Verdict handed down in multi-year fight between facial hair and Municipal Transportation Bureau.

In 2015, Eiji Kono, a conductor working for the Osaka Municipal Subway, was having an evaluation interview with one of the organization’s human resource managers. The 50-something Kono thought this would be a good time to bring up a concern he had.

“In my last evaluation, I was marked down in two areas because I have a beard, wasn’t I?” Kono asked, and he was right. “You repeatedly failed to meet personal grooming standards, so we had no choice but to mark you down,” the evaluator informed him. “So do you intend to mark me down again?” the still-bearded Kono asked, which earned him a response of “If you won’t follow the grooming standards, it can’t be helped. We’re just going by the rules when doing the evaluations.”

The standards and rules the evaluator was referring to had been codified by the Osaka Municipal Transportation Bureau in 2012, when the organization added a provision stating that male employees should be “neatly shaven with no stubble. Beards, including trimmed and combed beards, are not allowed.” When Kono’s hairy-faced bucking of the system earned him the lowest possible evaluation score, he decided to sue the city, asking for monetary compensation for what he argued was an unjustly low estimation of his ability to do his job well.

▼ A necessary part of a train’s pre-departure preparations?

On Wednesday, presiding Osaka District Court judge Hiroyuki Naito handed down his verdict, ruling in favor of Kono and one other unnamed plaintiff who was also claiming an unfairly low beard-induced employee evaluation from the Osaka Municipal Subway. While Naito recognized the need and logical rationale of the rail operator to have its employees project a hygienic, non-intimidating image, he ultimately ruled that the company could, at most, ask for the voluntary cooperation of employees in being clean-shaven. “Whether to grow a beard or not is a personal freedom, and infringing on it is illegal,” Naito stated, while ordering the city of Osaka to pay 440,000 yen (US$3,900) in damages to the plaintiffs.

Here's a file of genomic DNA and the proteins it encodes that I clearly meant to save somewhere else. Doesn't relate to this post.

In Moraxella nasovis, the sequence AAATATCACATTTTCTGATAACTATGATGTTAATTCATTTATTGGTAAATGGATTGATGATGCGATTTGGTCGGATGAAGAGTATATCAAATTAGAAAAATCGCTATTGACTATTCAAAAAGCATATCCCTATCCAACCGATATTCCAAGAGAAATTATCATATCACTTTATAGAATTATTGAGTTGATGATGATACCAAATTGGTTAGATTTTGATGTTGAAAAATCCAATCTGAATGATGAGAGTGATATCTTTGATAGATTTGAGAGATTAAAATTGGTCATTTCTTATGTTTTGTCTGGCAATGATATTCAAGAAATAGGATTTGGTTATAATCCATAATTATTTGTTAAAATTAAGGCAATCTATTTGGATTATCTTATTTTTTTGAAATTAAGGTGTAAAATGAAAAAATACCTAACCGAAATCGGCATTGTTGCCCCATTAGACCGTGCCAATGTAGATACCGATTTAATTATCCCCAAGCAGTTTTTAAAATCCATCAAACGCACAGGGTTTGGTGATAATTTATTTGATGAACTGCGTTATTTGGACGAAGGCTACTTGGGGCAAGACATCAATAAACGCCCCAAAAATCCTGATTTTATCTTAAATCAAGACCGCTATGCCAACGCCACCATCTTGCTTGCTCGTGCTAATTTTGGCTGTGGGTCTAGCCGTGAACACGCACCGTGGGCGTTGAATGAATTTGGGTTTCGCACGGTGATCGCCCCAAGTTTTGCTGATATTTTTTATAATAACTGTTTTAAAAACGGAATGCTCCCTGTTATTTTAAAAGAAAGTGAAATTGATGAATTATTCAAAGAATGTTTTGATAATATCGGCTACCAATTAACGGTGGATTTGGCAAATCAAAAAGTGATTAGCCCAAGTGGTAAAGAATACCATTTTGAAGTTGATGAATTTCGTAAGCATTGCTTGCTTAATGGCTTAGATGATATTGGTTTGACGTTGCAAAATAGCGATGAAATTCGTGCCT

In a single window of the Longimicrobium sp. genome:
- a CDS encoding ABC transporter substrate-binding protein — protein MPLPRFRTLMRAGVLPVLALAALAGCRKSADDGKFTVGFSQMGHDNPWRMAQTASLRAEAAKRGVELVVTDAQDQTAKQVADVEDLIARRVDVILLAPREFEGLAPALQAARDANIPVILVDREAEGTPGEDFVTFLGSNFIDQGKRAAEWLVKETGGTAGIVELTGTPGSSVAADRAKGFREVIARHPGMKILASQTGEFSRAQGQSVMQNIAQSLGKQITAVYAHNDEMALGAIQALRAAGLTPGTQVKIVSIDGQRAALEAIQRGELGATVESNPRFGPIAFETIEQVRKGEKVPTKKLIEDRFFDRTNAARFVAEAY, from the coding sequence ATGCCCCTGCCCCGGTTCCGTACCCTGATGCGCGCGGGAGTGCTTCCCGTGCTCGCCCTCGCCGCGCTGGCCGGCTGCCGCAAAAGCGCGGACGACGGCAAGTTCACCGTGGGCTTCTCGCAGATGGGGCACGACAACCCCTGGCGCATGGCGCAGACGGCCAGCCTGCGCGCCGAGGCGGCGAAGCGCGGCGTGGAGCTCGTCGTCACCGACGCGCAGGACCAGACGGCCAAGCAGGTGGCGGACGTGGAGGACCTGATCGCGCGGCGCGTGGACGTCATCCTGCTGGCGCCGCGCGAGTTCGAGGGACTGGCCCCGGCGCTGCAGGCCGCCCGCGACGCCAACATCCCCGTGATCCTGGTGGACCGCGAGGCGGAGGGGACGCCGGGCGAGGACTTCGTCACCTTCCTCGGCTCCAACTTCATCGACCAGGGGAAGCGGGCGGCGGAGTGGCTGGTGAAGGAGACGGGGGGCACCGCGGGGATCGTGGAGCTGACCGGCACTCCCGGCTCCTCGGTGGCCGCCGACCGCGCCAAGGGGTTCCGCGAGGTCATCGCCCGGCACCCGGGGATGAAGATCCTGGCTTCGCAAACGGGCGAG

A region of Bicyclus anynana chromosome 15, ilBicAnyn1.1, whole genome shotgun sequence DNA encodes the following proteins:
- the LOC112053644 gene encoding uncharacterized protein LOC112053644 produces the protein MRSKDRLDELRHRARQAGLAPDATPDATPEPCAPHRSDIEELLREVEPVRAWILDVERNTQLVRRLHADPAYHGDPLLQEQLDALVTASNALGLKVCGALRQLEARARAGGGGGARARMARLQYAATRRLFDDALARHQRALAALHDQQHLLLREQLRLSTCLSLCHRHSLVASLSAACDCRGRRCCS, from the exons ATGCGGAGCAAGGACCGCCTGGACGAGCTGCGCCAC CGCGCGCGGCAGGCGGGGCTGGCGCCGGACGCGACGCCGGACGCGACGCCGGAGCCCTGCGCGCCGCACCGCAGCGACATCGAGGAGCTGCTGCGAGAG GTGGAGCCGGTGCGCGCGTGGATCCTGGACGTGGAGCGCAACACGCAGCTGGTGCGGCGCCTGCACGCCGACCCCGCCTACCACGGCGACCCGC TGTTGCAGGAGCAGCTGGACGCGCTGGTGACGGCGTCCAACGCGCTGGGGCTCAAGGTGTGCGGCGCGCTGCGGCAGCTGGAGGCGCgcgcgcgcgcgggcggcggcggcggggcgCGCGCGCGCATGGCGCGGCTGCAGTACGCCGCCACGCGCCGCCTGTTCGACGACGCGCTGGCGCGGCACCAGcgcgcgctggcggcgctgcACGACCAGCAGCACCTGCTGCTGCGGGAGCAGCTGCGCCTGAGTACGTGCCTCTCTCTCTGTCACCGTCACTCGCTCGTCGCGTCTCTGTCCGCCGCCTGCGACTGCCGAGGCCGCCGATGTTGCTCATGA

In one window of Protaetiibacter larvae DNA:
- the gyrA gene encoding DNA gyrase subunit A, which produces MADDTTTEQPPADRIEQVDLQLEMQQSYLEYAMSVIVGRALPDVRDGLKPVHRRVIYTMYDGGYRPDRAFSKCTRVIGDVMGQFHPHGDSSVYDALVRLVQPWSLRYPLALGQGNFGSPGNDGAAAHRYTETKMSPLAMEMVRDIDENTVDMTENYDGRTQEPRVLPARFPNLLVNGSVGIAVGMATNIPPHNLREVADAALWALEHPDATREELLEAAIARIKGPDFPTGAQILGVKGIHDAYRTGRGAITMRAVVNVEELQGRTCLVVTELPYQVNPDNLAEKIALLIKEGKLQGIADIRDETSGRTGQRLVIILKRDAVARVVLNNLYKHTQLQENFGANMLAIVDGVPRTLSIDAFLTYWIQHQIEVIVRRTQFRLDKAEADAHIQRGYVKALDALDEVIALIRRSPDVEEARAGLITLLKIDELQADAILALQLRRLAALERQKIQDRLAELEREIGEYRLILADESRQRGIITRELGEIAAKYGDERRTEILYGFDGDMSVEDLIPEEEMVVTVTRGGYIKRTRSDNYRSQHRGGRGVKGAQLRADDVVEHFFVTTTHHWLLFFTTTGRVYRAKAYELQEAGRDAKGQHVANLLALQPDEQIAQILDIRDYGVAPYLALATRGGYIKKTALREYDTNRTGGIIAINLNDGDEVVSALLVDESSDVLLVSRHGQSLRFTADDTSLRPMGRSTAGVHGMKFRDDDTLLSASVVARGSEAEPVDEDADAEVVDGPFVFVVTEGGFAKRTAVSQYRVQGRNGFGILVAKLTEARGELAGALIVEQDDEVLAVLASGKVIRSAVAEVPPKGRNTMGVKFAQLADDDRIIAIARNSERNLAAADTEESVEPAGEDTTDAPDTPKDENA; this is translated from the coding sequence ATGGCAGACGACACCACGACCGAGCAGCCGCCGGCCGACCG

▼ Speaking of people in Osaka who manage to be good at their jobs while still having beards, here’s SoraNews24 writer Steven Le Blanc.

Between the time when Kono received his low evaluation score and Naito rendering his verdict, the Osaka Municipal Subway has changed to private ownership, rebranding itself as the Osaka Metro last year, and so while 440,000 yen is a nice-sized wad of cash to receive, the victory is largely a moral one. Nevertheless, Kono, who still sports a goatee, he’s says he’s happy to have his facial hair’s right to exist legally recognized. “My beard is a form of personal expression, so if I were to shave it, I would no longer be myself,” he says.

Sources: NHK News Web via Hachima Kiko, Asahi Shimbun Digital
Top image: Pakutaso
Insert image: Pakutaso

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